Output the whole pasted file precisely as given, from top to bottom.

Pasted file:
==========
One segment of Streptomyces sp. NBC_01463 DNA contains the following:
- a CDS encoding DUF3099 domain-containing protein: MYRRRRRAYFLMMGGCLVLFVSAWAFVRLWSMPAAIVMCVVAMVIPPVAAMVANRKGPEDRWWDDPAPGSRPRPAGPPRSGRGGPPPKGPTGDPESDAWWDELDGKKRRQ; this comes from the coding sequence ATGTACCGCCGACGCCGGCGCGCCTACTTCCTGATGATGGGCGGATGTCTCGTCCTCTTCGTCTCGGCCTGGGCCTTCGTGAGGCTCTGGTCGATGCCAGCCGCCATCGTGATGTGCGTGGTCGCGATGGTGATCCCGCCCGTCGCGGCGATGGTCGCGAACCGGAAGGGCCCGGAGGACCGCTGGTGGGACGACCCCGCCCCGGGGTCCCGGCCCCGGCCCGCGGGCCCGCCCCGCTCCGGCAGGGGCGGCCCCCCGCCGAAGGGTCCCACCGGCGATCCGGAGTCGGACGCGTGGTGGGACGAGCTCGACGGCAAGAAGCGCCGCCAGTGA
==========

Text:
One segment of Streptomyces sp. NBC_01463 DNA contains the following:
- a CDS encoding DUF3099 domain-containing protein: MYRRRRRAYFLMMGGCLVLFVSAWAFVRLWSMPAAIVMCVVAMVIPPVAAMVANRKGPEDRWWDDPAPGSRPRPAGPPRSGRGGPPPKGPTGDPESDAWWDELDGKKRRQ; this comes from the coding sequence ATGTACCGCCGACGCCGGCGCGCCTACTTCCTGATGATGGGCGGATGTCTCGTCCTCTTCGTCTCGGCCTGGGCCTTCGTGAGGCTCTGGTCGATGCCAGCCGCCATCGTGATGTGCGTGGTCGCGATGGTGATCCCGCCCGTCGCGGCGATGGTCGCGAACCGGAAGGGCCCGGAGGACCGCTGGTGGGACGACCCCGCCCCGGGGTCCCGGCCCCGGCCCGCGGGCCCGCCCCGCTCCGGCAGGGGCGGCCCCCCGCCGAAGGGTCCCACCGGCGATCCGGAGTCGGACGCGTGGTGGGACGAGCTCGACGGCAAGAAGCGCCGCCAGTGA